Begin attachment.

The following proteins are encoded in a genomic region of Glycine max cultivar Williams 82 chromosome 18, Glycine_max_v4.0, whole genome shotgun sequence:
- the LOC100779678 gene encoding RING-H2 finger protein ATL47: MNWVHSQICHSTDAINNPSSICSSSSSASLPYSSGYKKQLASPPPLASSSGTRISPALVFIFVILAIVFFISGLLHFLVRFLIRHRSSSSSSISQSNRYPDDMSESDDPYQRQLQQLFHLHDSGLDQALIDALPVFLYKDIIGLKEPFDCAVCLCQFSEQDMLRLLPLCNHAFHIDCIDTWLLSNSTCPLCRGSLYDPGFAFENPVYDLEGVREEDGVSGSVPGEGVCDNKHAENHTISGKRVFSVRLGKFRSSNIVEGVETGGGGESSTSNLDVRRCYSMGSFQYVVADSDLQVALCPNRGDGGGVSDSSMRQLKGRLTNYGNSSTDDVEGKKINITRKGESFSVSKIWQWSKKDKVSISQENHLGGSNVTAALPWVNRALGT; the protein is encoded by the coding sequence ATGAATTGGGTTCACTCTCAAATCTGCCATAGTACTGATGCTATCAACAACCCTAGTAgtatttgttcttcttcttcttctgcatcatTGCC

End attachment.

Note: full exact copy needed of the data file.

The following proteins are encoded in a genomic region of Glycine max cultivar Williams 82 chromosome 18, Glycine_max_v4.0, whole genome shotgun sequence:
- the LOC100779678 gene encoding RING-H2 finger protein ATL47: MNWVHSQICHSTDAINNPSSICSSSSSASLPYSSGYKKQLASPPPLASSSGTRISPALVFIFVILAIVFFISGLLHFLVRFLIRHRSSSSSSISQSNRYPDDMSESDDPYQRQLQQLFHLHDSGLDQALIDALPVFLYKDIIGLKEPFDCAVCLCQFSEQDMLRLLPLCNHAFHIDCIDTWLLSNSTCPLCRGSLYDPGFAFENPVYDLEGVREEDGVSGSVPGEGVCDNKHAENHTISGKRVFSVRLGKFRSSNIVEGVETGGGGESSTSNLDVRRCYSMGSFQYVVADSDLQVALCPNRGDGGGVSDSSMRQLKGRLTNYGNSSTDDVEGKKINITRKGESFSVSKIWQWSKKDKVSISQENHLGGSNVTAALPWVNRALGT; the protein is encoded by the coding sequence ATGAATTGGGTTCACTCTCAAATCTGCCATAGTACTGATGCTATCAACAACCCTAGTAgtatttgttcttcttcttcttctgcatcatTGCC